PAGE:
TNC’s $28M for Wisconsin conservation. Part of this money came from a land donation in Eagle by Newell and Ann Meyer, in the headwaters. “The land also contains springs that feed the Mukwonago River and is a habitat for sand hill cranes and other bird species. It’s also home to no fewer than 59 species of fish and 14 species of mussels. The Conservancy calls the watershed “the most biologically diverse small river system in the state.”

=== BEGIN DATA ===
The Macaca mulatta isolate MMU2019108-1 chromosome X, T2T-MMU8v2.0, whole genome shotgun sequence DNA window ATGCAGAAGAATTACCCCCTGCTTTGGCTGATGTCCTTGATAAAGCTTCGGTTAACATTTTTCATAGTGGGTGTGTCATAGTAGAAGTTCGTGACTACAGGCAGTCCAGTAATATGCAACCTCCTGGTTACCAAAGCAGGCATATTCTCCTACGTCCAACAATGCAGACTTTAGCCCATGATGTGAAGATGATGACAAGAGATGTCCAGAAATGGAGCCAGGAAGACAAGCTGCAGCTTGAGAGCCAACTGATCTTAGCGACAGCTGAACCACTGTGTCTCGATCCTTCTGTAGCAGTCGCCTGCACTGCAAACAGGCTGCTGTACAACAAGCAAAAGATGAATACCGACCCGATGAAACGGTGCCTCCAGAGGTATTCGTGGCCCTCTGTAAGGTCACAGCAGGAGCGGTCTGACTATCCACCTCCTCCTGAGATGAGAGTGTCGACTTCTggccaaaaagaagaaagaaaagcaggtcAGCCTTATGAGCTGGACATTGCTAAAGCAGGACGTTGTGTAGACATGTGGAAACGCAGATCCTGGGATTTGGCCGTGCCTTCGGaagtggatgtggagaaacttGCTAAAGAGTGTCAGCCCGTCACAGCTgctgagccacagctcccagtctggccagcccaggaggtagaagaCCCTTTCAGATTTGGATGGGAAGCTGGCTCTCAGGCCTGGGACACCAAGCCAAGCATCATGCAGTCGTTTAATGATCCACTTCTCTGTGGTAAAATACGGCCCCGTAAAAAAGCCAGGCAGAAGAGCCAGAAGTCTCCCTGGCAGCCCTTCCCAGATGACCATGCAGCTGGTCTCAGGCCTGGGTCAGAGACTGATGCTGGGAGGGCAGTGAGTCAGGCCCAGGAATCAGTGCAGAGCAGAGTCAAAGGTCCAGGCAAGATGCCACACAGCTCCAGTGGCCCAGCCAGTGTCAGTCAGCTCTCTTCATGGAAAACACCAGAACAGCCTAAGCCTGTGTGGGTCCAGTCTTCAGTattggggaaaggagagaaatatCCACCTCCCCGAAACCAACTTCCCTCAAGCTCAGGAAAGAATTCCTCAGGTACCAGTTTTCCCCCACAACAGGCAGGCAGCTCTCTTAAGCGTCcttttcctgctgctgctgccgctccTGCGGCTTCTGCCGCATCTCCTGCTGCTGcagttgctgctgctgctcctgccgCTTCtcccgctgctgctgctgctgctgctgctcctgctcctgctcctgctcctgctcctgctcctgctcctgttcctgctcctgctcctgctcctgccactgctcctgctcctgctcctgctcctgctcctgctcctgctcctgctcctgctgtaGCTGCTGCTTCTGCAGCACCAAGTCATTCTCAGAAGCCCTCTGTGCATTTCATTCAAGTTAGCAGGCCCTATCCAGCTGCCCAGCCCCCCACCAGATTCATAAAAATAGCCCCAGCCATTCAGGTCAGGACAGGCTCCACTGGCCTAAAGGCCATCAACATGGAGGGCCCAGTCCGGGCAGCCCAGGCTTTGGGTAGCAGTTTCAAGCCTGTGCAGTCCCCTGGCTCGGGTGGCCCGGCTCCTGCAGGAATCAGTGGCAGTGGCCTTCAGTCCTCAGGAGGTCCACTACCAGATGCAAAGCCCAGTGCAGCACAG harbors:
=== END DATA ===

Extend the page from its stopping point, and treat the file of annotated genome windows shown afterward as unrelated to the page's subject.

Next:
This is your watershed which includes the lakes and tributaries of the incredibly pristine Mukwonago River. Its protection in its natural state is paramount to TNC, WDNR and the Friends.